What I Want the Church to Say

Yesterday the First Presidency and the Quorum of the Twelve released a statement congratulating president-elect Trump on his victory and praising Secretary Clinton on her campaign. The letter, something of a post-U.S.-presidential-election tradition, is, I think, laudable, and functions as a valuable reminder that we need to both pray and work for the success of the country we live in.

And it makes me think of another letter that I’d like to see. It would go something along these lines:

At every election, we encourage members of The Church of Jesus Christ of Latter-day Saints to engage in the political process. We want to clarify and expand the scope of this engagement.

Surveys show that, in the United States, the vast majority of church members identify as Republican. There are undoubtedly many reasons for that, including a belief that the Republican party better matches members’ values. But undoubtedly some believe (and not without justification) that the Republican party’s platform is consonant with LDS values (or, conversely, that the Democratic party’s goes against LDS values).

To the extent that members believe this, we wish to disabuse them of the idea. The Republican platform does advocate many values that we hold dear. The Democratic platform does, as well. Similarly, the Republican party embraces policies that we cannot reconcile with God’s will, as does the Democratic party. Each member of the church must recognize that each party can both help and hurt people’s temporal and spiritual progression, and decide for her or himself which better aligns with that member’s values.

To be completely clear: no political party has a monopoly on morality or on truth. Both parties can help us create a more Zion-like society, and both can hinder the coming of Zion. As members of the Church, however, we are constrained in our pursuit of Zion by our political institutions, and must engage and use those institutions to the best of our ability. But there is nothing in LDS doctrine or teachings that requires members to belong to one party or the other and, while we must remain civil in our political discourse, we must also accept and embrace plurality in our political ideals.

A couple notes:

  1. That’s a super-rough draft of what I would like to see. Before the Church released this message, it should certainly be cleaned up.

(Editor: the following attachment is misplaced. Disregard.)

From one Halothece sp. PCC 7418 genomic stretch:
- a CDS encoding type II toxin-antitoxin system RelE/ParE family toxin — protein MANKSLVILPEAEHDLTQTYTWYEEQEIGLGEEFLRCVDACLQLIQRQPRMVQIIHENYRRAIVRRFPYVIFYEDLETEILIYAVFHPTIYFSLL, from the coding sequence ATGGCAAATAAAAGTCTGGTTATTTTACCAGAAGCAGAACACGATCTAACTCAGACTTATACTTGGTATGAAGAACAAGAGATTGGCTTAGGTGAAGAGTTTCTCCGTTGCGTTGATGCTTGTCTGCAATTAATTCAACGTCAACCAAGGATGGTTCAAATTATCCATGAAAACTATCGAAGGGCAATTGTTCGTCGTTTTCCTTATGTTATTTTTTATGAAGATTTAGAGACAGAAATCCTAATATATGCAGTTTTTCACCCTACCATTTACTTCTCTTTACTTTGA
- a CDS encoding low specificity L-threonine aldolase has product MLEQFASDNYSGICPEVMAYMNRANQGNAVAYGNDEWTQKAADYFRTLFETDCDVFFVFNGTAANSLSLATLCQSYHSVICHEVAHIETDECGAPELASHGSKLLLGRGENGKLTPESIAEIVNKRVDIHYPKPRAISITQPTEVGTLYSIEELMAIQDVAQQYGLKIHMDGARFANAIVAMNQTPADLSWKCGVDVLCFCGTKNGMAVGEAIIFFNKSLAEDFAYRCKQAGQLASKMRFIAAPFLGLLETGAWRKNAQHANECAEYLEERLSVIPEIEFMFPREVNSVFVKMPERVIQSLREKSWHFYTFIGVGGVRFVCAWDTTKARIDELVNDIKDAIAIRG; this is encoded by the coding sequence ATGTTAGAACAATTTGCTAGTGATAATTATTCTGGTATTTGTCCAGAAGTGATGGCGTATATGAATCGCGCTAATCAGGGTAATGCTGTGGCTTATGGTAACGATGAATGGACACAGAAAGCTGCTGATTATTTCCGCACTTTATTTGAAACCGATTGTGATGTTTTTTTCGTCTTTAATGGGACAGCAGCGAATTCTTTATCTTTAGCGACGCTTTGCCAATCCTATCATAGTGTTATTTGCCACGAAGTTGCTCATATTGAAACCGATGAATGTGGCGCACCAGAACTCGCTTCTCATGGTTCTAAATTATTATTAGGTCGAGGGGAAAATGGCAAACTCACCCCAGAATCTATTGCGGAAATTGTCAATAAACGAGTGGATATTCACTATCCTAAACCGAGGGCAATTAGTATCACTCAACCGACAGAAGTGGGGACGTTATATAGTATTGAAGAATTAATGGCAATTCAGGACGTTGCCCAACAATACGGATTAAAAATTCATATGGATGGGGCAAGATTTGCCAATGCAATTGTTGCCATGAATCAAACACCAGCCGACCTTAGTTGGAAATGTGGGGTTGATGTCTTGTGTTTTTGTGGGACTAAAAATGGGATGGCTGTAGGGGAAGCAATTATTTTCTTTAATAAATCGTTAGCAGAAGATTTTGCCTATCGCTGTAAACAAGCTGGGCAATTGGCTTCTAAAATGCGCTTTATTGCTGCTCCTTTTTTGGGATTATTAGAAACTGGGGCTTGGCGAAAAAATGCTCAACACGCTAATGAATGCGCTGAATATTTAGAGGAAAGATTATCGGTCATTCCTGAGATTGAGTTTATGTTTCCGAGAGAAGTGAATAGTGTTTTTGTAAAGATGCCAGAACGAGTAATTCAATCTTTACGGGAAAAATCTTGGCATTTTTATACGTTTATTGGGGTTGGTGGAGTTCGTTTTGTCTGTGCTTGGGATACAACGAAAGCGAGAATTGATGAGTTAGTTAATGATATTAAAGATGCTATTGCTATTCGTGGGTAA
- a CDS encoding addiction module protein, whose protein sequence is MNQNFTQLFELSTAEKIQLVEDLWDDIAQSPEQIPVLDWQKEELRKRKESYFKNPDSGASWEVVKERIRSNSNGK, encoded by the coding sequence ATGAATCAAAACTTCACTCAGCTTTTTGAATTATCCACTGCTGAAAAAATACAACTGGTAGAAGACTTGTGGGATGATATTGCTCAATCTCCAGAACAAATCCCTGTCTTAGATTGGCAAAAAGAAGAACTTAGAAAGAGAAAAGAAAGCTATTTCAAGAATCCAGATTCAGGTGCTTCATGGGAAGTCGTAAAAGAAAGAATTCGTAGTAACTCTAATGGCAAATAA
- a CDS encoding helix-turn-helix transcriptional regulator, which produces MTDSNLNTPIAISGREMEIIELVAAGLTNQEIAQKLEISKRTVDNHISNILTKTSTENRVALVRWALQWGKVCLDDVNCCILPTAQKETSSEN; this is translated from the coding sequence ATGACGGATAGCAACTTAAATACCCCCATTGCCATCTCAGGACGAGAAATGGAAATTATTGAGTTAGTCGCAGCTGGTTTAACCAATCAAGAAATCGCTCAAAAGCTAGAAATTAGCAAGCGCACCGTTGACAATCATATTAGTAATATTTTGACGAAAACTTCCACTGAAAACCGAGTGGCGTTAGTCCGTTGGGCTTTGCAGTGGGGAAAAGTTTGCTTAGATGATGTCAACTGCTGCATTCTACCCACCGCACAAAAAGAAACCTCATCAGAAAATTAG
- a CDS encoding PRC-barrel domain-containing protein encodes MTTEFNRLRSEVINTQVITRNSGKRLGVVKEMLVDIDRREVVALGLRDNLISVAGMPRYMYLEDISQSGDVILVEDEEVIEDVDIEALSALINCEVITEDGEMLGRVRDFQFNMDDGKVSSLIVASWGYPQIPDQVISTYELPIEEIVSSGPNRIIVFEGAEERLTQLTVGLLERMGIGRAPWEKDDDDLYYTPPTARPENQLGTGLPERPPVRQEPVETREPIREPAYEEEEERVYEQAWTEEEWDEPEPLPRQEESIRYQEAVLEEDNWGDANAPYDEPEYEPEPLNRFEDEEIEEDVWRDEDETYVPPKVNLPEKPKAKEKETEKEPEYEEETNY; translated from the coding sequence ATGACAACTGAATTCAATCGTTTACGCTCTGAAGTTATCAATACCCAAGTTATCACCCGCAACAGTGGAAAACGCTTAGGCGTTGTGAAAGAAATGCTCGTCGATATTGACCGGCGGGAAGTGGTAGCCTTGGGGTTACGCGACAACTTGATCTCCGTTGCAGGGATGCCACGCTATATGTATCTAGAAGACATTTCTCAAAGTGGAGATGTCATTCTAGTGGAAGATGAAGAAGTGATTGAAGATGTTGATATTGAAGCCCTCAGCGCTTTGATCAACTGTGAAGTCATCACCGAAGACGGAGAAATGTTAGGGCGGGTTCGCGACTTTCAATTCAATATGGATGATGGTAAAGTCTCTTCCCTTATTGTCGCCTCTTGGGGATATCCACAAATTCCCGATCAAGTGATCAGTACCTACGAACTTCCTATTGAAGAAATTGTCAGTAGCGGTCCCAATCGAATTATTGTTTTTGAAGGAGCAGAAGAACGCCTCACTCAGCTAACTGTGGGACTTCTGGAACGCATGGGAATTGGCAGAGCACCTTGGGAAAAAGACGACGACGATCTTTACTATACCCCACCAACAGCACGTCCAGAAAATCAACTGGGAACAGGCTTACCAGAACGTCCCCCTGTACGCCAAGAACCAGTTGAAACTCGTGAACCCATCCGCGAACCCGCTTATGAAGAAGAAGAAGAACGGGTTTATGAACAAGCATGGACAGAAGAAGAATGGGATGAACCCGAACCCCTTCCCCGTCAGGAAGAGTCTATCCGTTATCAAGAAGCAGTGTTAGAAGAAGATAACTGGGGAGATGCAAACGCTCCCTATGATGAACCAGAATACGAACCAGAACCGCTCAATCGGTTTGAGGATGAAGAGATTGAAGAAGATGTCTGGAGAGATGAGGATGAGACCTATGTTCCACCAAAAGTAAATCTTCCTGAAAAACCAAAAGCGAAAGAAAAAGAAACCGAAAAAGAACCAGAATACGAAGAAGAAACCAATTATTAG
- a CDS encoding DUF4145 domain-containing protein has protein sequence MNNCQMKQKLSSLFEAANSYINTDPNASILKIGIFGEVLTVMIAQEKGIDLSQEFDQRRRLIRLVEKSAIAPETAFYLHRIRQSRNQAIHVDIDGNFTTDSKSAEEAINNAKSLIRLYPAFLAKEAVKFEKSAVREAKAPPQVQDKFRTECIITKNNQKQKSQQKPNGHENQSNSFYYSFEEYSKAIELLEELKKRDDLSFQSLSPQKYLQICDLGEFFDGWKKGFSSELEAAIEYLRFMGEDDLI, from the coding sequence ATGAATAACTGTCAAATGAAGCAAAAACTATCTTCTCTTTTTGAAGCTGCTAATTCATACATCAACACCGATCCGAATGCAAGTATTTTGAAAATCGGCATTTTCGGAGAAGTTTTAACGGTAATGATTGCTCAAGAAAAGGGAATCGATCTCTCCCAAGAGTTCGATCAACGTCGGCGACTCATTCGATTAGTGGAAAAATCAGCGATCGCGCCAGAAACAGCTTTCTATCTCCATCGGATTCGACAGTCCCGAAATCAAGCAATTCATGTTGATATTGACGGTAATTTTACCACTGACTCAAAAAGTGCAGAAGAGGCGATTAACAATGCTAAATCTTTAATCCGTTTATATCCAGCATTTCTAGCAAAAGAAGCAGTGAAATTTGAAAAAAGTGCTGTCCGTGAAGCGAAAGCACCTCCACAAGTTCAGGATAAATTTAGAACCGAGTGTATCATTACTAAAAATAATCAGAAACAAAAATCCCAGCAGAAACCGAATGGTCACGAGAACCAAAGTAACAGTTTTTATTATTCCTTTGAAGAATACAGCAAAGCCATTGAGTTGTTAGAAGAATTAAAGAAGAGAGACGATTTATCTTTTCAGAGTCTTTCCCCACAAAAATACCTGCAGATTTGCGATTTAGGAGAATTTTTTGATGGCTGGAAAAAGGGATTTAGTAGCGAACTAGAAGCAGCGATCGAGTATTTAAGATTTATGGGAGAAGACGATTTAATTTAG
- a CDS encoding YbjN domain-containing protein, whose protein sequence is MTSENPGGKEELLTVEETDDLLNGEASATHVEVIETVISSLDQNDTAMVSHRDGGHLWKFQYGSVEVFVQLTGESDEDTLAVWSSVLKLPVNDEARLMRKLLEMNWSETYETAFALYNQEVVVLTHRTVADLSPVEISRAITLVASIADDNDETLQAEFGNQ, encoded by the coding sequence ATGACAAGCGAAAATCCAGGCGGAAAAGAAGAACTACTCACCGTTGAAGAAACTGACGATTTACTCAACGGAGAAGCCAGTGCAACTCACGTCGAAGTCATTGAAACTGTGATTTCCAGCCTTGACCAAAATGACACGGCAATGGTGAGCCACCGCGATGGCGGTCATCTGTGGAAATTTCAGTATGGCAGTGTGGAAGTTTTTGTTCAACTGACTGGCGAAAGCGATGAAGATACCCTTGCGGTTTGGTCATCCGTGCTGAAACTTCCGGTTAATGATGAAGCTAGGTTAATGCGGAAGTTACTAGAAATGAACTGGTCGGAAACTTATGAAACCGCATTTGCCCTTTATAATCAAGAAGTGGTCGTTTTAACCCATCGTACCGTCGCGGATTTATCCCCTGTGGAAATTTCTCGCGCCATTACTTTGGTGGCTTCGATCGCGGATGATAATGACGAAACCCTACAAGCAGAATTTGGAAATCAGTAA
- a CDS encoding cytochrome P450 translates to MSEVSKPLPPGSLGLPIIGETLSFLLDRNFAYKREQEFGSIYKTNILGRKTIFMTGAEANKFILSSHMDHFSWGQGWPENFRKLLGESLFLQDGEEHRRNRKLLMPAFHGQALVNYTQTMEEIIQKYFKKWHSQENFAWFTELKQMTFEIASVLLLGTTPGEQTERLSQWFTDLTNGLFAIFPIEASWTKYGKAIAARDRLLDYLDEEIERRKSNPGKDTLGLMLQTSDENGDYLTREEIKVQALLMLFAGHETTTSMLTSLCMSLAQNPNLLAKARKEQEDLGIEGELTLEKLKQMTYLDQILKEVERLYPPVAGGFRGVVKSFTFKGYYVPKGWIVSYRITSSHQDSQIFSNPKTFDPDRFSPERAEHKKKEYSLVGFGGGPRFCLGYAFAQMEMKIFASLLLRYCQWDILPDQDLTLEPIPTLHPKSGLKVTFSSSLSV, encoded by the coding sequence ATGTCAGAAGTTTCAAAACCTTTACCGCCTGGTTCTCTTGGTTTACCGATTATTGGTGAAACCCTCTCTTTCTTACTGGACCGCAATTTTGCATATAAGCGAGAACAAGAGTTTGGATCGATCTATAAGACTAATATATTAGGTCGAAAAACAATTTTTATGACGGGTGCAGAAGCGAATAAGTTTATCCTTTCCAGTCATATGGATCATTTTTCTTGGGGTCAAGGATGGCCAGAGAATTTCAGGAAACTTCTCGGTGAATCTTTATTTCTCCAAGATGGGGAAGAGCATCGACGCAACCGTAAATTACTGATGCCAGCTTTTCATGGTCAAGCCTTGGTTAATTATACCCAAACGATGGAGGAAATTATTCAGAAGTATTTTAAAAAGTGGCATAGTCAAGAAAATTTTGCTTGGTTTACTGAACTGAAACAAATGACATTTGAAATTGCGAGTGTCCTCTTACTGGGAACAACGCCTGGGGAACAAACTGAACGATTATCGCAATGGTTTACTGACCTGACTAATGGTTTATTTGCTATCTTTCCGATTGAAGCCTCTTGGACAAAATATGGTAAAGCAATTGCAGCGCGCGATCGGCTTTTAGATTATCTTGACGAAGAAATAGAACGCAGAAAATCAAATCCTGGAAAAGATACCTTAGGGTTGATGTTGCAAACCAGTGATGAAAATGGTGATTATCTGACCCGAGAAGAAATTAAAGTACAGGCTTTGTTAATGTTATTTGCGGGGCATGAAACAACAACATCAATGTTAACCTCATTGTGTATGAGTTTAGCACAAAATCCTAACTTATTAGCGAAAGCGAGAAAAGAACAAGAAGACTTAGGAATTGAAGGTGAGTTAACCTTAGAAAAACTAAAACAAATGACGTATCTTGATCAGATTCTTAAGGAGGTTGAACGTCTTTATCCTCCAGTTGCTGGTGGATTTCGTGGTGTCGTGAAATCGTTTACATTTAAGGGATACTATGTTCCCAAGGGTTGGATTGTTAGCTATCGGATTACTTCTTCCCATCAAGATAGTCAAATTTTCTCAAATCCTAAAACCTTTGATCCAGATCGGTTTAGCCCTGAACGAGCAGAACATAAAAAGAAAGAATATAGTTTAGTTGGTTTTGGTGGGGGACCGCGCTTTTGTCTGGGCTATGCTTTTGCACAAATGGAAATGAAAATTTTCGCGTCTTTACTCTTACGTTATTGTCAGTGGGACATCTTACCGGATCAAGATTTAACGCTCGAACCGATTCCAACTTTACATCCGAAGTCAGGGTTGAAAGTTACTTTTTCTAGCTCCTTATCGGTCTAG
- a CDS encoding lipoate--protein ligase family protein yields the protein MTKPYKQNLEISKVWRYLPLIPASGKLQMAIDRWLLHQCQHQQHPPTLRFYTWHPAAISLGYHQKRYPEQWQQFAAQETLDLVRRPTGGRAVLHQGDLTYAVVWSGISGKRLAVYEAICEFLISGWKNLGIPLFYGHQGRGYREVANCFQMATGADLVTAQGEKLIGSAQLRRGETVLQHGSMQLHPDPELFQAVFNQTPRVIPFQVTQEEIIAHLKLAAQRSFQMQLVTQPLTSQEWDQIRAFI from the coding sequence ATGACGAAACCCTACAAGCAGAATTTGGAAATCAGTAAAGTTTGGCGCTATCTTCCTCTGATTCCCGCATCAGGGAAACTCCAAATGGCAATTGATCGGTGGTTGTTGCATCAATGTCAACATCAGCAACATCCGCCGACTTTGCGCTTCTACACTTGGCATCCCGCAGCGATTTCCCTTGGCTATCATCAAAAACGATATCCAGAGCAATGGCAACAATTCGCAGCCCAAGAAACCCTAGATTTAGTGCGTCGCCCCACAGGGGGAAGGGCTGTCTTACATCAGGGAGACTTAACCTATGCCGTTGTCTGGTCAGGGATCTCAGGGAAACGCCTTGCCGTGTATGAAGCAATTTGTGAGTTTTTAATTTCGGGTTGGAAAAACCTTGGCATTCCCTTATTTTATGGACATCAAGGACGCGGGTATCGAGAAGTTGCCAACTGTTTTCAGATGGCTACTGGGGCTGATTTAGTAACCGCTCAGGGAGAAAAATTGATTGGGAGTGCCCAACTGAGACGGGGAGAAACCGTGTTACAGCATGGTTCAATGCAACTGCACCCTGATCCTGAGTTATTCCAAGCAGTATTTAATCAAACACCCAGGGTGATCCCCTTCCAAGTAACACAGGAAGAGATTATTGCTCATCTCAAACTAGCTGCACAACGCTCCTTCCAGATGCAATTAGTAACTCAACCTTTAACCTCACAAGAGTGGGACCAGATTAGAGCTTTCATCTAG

2. It does not endorse or oppose a candidate for office. As such, it does not threaten the Church’s tax exemption.
  3. I realize it’s U.S.-centric. I think there should be a more general statement, too, that says that no political party is all good, and basically none is beyond the pale, but I do think (for non-cultural-imperialist reasons) that disentangling party affiliation from the Church in the U.S. is particularly valuable. There is a long history of subtle and not-so-subtle official support of things that would lead reasonable members to believe that the GOP was the One True Political Party, and I doubt there has been a similar tacit endorsement in other countries. If I’m wrong, then a specific letter should be written in those countries, too.
  4. Doing this soon would be propitious timing. After all, almost a quarter of Mormons who have historically voted Republican didn’t vote for president-elect Trump. We, as a body politic and the body of Christ, are, perhaps, ready for official repudiation of the idea that good Mormons can only be members of one party.

Will the Church make this kind of statement? I don’t see any reason why it will, though it would be great if it did. Would it result in Mormons leaving the GOP? Again, no idea. But it would be great if it did. I don’t think we can create a Zion society where we only have a voice in one political party (though query how big our voice is there, since we’re generally a given for Republicans).

Comments

  1. “After all, almost a quarter of Mormons who have historically voted Republican didn’t vote for president-elect Trump.”

    Uh, this makes the rest of the post superfluous.

  2. Not really. I doubt the quarter who didn’t vote Trump are a permanent shift; the next time the Republicans nominate a mainstream candidate, I would be shocked if the Mormon vote weren’t in the 75-80% range again.

    Moreover, not voting for Trump =/= working within a different party to establish a Zion society. Just like I don’t think the shift was permanent, I also don’t think that historically Republican Mormons who didn’t vote for Trump see themselves as leaving the Republican party; even the correct party can sometimes make the wrong decision.

  3. Did you go to church last Sunday? Did they not read a statement from the 1st presidency from the pulpit? It basically said exactly this without being so needlessly wordy.

  4. Aaron, you mean the statement I linked to in the first paragraph of my proposed letter?

    Because if so, it functions differently than what I’m proposing. It says that the church remains neutral; the church’s neutrality doesn’t speak against six (or more!) decades of explicit and tacit endorsement of a particular political party. Certainly it hints at it, but hinting at the end of an unwritten order is probably not sufficient to repudiate it.